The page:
With the high cost of college today, one has to wonder what sense it makes to even go unless you have a specific set of skills you are setting out to master. Colleges these days have a very basic task ahead of them. They need to re-establish that they provide a product that is worth the money.

    • FriendlyGoat

      The right answer for gender, racial and other social studies is for the rudimentary facts and trends about those to be published by Cosmopolitan, The National Enquirer, and all the other checkout stand books and publications. Then everyone could read them for cheap and become adequately educated on those topics without spending college-caliber money. Think it’ll work? I’m sorta kidding and sorta not. Most people are under-educated on these matters—-BUT—-the ones studying them in college are “oversold” on the marketability of what they paid a lot to get.

      As for practical education, congrats on your engineering degree. Many people (like probably me) are not capable of that. I did an accounting degree in the early seventies and that worked out well for me in those times, as well.

      • Proud Skeptic

        An accounting degree is exactly like an engineering degree in that it teaches a set of skills and a certain discipline. That is a good expenditure of money.
        I am referring to those who:
        1. Never really wanted to get educated…to learn to write, to appreciate art and literature, etc. That is a lot of money to spend on nothing.
        2. Run off and get degrees that have zero value.
        Actually, there is a third category…those careers that really don’t require a college degree. One very good example is to be a nurse. Once upon a time nurses used to graduate from nursing school (like my sister in law did). It was a successful program. Then, thirty years ago, they decided it needed to be a four year bachelor’s degree. I doubt anything was gained by that.

        • FriendlyGoat

          I would be okay with nurses who are not forced to take much art and literature—–if that’s what you’re saying. Is it?

          • Proud Skeptic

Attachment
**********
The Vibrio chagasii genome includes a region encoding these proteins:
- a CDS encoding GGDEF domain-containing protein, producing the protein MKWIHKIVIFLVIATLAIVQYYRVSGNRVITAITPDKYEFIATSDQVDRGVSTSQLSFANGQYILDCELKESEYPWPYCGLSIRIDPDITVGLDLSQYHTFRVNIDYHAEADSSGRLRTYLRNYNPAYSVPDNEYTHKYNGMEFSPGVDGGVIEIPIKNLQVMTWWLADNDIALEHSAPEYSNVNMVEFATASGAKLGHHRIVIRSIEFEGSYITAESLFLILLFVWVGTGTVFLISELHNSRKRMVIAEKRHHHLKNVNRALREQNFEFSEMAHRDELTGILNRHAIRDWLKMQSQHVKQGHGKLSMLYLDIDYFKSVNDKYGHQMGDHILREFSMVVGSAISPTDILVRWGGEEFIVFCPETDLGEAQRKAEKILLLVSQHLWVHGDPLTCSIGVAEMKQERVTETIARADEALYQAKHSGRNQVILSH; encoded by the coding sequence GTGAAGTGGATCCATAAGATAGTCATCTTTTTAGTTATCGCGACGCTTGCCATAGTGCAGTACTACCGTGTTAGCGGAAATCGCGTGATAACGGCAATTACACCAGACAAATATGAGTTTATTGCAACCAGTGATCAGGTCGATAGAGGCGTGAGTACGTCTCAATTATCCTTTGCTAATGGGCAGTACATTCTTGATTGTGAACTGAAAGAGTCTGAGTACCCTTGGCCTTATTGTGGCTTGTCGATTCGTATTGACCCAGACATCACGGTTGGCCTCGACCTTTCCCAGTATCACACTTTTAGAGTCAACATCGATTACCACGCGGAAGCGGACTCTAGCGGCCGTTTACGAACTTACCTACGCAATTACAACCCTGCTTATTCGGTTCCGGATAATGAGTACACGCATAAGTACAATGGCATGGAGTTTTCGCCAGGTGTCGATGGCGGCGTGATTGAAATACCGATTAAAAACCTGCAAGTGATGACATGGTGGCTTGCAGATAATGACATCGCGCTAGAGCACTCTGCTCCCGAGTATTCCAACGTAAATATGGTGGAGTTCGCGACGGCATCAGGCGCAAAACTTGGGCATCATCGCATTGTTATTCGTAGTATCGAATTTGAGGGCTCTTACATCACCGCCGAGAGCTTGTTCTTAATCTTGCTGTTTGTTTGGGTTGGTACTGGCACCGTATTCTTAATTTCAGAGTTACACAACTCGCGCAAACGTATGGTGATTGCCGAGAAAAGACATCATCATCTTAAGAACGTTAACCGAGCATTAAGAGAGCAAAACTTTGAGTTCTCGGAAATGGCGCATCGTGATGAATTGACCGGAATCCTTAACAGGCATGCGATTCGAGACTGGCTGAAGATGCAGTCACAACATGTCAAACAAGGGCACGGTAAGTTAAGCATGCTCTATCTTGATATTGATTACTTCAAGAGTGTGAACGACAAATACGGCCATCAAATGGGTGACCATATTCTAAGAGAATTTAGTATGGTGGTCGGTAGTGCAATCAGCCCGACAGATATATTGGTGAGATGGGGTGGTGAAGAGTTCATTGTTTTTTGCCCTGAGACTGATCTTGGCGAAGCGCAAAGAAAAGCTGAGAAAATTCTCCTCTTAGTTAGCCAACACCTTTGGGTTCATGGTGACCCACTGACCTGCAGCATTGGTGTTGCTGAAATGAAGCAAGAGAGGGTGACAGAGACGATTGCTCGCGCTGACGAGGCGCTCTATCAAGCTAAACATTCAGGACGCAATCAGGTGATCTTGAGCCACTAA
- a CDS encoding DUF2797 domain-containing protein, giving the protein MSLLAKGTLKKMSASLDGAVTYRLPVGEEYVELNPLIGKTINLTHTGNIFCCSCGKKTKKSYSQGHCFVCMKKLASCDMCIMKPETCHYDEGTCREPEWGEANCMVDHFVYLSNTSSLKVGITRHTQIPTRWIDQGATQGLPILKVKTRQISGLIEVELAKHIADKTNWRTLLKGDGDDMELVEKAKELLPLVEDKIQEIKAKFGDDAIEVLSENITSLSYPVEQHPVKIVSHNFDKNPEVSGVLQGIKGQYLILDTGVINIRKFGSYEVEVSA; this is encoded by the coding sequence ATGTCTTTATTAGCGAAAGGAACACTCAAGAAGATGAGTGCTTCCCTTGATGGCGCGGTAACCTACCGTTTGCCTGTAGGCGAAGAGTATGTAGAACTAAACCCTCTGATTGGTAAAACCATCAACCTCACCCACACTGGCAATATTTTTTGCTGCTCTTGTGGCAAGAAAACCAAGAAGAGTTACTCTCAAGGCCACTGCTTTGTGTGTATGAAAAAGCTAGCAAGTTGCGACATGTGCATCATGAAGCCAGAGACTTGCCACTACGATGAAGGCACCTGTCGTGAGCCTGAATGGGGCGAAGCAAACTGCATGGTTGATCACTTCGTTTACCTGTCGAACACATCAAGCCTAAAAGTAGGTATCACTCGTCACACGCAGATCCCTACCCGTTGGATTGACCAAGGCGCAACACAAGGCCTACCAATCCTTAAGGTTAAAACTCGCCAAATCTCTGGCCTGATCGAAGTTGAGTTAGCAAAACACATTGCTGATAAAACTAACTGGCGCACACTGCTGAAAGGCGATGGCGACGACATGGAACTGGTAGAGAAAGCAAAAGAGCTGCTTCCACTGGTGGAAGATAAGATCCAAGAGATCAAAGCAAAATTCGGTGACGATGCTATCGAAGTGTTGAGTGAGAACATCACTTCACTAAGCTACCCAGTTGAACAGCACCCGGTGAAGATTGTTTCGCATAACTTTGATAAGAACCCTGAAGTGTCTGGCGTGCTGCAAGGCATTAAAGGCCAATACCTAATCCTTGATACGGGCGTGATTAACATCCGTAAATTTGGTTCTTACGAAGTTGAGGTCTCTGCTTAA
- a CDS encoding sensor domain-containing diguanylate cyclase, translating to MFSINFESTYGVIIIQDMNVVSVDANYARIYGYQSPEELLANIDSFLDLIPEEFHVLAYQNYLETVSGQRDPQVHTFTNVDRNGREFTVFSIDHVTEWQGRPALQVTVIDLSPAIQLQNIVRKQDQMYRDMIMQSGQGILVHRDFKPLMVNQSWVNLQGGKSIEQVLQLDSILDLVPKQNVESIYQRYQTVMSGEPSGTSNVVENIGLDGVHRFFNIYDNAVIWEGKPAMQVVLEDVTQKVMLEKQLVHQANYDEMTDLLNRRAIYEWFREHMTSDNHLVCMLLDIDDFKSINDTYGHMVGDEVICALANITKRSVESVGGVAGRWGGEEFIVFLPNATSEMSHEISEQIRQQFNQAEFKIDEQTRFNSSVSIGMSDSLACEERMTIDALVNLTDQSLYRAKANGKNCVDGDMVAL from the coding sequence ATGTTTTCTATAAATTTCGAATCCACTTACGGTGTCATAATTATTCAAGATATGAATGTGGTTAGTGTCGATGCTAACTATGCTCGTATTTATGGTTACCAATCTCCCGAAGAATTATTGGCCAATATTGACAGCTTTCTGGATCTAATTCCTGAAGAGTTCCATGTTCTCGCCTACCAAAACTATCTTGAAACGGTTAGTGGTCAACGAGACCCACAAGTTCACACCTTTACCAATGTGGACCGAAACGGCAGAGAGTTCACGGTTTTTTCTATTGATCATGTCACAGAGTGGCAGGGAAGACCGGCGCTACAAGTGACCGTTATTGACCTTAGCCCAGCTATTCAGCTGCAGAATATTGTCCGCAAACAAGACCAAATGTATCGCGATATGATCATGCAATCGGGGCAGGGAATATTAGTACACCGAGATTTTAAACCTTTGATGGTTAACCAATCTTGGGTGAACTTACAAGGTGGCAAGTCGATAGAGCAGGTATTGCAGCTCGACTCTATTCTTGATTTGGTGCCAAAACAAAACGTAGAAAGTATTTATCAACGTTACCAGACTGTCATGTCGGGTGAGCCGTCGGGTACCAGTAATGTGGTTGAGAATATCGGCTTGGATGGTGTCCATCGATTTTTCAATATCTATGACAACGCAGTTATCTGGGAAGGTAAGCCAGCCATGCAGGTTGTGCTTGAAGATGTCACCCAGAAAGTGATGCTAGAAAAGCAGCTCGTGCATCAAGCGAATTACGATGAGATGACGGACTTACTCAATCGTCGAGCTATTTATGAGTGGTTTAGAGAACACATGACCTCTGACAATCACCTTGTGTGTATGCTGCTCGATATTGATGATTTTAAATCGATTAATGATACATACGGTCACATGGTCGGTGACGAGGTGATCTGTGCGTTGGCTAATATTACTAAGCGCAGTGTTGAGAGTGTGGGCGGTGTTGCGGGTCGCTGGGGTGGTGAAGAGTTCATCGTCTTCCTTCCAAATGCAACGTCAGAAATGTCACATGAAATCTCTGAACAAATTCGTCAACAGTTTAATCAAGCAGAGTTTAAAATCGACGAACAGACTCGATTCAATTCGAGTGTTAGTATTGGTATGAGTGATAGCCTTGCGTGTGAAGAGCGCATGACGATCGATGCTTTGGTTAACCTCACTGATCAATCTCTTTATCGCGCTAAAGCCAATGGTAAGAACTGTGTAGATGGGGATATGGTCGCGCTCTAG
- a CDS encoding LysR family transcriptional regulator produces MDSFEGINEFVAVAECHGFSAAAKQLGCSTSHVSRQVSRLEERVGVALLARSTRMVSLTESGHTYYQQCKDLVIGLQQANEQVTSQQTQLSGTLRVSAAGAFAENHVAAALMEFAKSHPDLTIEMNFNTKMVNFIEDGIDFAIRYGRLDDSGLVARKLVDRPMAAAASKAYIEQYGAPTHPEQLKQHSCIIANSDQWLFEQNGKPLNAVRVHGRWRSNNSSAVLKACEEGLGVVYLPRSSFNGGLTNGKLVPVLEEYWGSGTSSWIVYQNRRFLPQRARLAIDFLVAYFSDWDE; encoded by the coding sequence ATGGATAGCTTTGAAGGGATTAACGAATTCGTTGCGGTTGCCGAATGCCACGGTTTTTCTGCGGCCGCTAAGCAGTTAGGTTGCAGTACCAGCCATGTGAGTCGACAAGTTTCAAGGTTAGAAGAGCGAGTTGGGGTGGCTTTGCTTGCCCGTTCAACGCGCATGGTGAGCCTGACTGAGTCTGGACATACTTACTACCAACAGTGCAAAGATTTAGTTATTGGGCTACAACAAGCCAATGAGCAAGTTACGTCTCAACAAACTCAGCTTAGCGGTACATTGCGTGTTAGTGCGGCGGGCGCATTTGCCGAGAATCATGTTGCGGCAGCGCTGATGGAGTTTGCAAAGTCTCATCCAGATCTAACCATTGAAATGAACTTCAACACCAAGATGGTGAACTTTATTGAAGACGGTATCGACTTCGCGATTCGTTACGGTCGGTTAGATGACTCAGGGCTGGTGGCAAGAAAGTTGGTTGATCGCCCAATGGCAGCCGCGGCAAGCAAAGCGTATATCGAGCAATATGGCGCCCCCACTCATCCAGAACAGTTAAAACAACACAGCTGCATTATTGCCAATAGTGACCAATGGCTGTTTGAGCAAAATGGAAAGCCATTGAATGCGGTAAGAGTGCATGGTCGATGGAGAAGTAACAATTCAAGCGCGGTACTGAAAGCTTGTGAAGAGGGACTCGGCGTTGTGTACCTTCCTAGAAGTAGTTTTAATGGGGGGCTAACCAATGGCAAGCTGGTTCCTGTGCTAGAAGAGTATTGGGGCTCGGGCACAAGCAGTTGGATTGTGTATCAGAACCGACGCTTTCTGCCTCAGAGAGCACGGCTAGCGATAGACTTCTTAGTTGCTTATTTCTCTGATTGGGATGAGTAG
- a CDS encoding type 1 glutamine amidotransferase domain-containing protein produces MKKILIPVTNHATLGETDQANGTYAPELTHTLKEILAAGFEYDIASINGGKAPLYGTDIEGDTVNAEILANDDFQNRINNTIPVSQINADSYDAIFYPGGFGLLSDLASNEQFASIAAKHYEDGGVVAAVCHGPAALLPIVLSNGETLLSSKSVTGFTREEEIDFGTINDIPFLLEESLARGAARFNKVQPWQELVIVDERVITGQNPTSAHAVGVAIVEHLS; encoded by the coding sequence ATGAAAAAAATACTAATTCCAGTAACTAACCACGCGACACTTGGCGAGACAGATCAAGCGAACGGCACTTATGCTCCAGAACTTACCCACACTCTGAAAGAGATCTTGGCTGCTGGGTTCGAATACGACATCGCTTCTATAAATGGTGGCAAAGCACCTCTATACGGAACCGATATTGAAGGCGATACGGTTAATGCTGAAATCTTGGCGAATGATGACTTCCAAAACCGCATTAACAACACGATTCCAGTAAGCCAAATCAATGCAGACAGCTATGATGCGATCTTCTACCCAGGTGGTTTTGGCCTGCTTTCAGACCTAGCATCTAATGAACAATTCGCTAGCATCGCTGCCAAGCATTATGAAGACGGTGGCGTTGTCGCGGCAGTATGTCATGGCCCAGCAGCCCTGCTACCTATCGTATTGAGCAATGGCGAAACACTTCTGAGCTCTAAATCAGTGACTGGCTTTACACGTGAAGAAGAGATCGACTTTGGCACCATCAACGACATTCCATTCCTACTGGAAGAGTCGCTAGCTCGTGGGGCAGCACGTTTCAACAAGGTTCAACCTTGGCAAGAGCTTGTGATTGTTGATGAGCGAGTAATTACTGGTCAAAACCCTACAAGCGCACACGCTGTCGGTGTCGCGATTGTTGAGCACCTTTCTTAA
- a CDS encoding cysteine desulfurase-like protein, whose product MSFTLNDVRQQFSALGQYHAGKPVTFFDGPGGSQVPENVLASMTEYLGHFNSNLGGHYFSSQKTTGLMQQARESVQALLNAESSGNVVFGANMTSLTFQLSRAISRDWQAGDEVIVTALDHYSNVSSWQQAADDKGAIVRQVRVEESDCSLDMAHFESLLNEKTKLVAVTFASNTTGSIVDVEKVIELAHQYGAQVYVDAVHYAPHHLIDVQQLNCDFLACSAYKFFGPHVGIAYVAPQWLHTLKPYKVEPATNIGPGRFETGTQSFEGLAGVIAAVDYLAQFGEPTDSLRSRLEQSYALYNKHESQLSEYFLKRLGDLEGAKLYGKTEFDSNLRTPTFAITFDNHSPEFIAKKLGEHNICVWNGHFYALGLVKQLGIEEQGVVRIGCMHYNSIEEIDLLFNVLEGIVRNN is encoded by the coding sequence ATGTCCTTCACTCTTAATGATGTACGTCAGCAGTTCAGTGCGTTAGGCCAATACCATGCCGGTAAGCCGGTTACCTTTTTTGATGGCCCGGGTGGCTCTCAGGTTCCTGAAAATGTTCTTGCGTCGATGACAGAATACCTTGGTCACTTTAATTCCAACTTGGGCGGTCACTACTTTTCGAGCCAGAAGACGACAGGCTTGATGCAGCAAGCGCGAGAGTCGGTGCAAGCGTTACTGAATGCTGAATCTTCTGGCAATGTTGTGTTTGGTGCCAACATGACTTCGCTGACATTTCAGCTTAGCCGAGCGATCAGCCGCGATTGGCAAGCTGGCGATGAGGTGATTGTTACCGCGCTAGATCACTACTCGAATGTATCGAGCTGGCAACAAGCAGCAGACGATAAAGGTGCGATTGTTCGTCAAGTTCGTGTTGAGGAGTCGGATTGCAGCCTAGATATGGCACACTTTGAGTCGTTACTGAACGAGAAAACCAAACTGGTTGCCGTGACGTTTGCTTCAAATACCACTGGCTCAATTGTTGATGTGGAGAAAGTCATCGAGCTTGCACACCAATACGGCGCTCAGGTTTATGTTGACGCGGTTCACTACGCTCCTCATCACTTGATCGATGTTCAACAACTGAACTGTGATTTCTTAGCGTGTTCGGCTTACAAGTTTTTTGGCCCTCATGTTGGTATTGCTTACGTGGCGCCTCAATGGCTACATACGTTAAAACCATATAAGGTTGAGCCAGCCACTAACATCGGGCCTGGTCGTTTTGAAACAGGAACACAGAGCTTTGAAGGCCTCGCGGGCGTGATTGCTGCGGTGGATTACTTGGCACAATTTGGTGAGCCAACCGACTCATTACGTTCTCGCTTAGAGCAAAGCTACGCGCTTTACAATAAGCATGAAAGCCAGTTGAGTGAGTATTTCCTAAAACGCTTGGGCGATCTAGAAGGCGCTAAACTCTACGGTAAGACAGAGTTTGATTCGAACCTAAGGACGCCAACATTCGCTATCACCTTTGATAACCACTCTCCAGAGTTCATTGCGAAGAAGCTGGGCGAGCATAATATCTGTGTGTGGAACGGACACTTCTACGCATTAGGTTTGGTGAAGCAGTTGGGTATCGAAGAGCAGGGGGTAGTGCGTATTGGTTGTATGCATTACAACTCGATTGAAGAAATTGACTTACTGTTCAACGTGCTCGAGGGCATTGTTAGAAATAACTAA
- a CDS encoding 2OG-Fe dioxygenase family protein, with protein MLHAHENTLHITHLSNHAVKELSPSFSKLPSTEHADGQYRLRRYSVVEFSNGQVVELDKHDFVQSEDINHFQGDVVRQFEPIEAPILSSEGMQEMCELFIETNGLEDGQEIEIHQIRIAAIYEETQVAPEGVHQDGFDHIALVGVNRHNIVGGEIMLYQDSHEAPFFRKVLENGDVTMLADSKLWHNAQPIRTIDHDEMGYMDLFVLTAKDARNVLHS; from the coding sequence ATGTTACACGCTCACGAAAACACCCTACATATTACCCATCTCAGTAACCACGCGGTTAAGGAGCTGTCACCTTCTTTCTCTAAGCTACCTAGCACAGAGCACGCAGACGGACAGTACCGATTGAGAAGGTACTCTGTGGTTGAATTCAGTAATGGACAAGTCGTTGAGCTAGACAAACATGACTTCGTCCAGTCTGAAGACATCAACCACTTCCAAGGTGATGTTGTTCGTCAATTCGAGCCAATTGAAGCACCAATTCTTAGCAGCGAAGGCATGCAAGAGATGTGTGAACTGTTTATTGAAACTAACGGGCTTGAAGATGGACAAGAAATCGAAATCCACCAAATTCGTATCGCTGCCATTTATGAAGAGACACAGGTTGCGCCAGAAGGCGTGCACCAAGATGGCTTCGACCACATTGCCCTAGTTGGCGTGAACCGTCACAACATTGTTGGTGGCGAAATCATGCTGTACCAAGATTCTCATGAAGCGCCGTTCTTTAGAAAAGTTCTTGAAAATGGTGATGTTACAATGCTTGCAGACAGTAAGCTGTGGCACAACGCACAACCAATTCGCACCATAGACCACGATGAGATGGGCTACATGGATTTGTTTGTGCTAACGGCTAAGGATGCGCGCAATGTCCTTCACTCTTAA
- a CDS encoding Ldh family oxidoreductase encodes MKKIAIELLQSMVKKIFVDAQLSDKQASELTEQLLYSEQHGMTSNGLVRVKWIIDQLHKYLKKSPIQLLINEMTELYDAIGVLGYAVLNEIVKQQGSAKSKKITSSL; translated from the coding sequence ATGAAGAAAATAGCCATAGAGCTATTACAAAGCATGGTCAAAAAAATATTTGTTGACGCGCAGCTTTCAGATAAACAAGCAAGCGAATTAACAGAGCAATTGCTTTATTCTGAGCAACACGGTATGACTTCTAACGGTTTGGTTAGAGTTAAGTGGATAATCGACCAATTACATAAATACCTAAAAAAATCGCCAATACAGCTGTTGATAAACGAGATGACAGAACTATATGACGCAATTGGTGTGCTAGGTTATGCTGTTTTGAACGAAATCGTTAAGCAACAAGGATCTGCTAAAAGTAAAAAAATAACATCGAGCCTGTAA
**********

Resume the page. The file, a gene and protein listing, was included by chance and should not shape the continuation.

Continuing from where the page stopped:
Hi, Goat!
            I am saying exactly what I said…you can tailor a nursing program to meet the needs of nursing students and teach them what they need to know for about half the cost and they will be effective nurses even if they never learn to appreciate art or understand history.
            Personally, I enjoy having a background in the arts and literature…something I got from my mother, not from college (there are few opportunities in an engineering curriculum for such things). I think is rounds you out. But most people just aren’t interested. Period. Why put them in a position where they have to pay for something that goes in one ear and out the other?
            Occasionally I look up people I knew in college on the Internet. A month ago, I ran across one who probably studied sociology or something. He has spent the last few decades teaching gun safety. I can tell you right now, he never showed any interest in courses for the four years I knew him.

          • FriendlyGoat

            I was grateful my accounting degree was not littered with too many requirements for extraneous material. Shakespeare is cool but you don’t need him to design a bridge and I didn’t need him to be a controller in a private-sector company. As far as I know, nurses don’t need him either in order to take care of a patient in any medical setting.

    • LarryD

      I believe the arts and humanities subjects have been gutted for basically two reasons:

      1. The Left hates Western Civilization, obliterating it’s cultural history and heritage goes towards destroying it.

      2. The Left wanted sinecure positions, where they would be safe from actually having to demonstrate any competency, and safe from the draft (remember, this process started back during the Vietnam War).